At our Summit Meeting in Sagana last year, I directed the Cabinet Secretary for Devolution and Planning, to work with the relevant stakeholders, to develop alternative dispute resolution mechanism as envisaged in the Intergovernmental Relations Act. This way, the two levels of government would not need to go to courts, except as a very last resort. A draft dispute resolution mechanism is now ready for validation by stakeholders. I urge you all to make use of it when it is ready.
For my part, I promise to do everything in my power to satisfy myself that intergovernmental institutions and forums for dialogue, consultations, and agreement are operational and vibrant. In this regard, it is a pleasure to remember that the Judiciary has, in recent pronouncements returned a number of disputes for resolution through intergovernmental mechanisms, reaffirming the duty of both levels of governments to avoid litigation. We should adhere to the constitutional provision that alternative dispute resolution ought to be a first resort; and litigation a last one.
Honourable Governors,
Ladies and Gentlemen,
As you will recall, our Second Medium Term Plan, 2013-2014 had, as its theme; “Transforming Kenya: a pathway to devolution, social economic development, equity and national unity.” What was true then, in that first five year period of devolution, is true now. What remains of us is to renew our vigour, our commitment and our focus. Devolution remains our flagship reform programme.
Let me, therefore, remind you that, as today’s leadership in our counties and national government, our people look up to us to liberate them from economic bondage. The journey to prosperity is long, but we must not grow weary, and we cannot leave anyone behind. You are our leaders. It is your responsibility to protect the weak, and enable the strong. Over the next five years, we must, and I repeat again, we must strengthen and deepen devolution in ways that make a real difference in the lives of our people.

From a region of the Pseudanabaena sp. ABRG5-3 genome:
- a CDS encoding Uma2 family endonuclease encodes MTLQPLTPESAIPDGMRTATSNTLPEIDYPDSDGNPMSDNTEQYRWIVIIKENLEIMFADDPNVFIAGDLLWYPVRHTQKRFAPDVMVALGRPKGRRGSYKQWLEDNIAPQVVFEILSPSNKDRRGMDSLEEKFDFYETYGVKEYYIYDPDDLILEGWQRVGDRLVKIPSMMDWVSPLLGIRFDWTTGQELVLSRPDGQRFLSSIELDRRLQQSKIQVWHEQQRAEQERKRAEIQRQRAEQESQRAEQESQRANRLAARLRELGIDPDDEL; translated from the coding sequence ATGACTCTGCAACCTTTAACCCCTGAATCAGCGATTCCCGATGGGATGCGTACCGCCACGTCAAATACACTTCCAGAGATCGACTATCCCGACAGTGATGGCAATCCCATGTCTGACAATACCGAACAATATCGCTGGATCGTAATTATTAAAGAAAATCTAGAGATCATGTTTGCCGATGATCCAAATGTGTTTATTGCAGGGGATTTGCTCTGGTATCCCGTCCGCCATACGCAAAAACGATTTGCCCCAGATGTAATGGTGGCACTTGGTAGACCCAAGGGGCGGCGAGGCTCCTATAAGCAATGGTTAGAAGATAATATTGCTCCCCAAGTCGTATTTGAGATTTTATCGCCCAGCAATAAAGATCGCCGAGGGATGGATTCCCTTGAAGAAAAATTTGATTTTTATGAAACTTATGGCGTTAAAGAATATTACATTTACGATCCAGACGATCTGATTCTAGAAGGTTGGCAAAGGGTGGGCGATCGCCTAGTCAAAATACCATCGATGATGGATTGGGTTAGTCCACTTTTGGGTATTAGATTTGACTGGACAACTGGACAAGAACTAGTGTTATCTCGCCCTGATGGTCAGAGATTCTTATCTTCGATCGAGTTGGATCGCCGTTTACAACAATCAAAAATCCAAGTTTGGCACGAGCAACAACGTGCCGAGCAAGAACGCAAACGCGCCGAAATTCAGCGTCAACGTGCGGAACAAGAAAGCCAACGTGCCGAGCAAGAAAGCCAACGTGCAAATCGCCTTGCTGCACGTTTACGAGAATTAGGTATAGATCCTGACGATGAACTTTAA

Luckily, our Constitution and the various laws and policies that we have enacted, if faithfully and earnestly pursued, will undoubtedly help us achieve our shared development objectives. We are like the man in the parable who found a firm rock, and there built his house. The wind came, and the house stood strong. Devolution is our rock and our nation will emerge stronger as we deepen it.
We have all we need to make devolution work. Our intergovernmental structures are well beyond the learning curve; our fiscal framework for sharing revenues is working; we have the requisite human capacity; and, during the last election, we heard the desires and aspirations of our people. We have all we need to meet the aspirations of Kenyans for growth and shared prosperity.
Let me, therefore, share with you my own expectations of what we need to deliver for Kenyans, having traversed this country and listened to them.
At the county level in support of the priorities I outlined earlier, I would like to propose what I shall call “Devolution Deals”, for your consideration:
Establishment of Decentralization Units: Decentralization and resourcing of such units as contemplated in Part IV of the County Governments Act have the potential to mobilize and engage our youth more meaningfully. The presence of government structures can trigger economic activity that can transform our villages. At this level, our Micro, Small and Medium Enterprises sector employs 14.9 million Kenyans.
Affordable credit, and provision of requisite infrastructure at the lowest levels of the decentralized units, would bring the fruits of devolution far faster to many more Kenyans; it would also help us meet our development goals inclusively.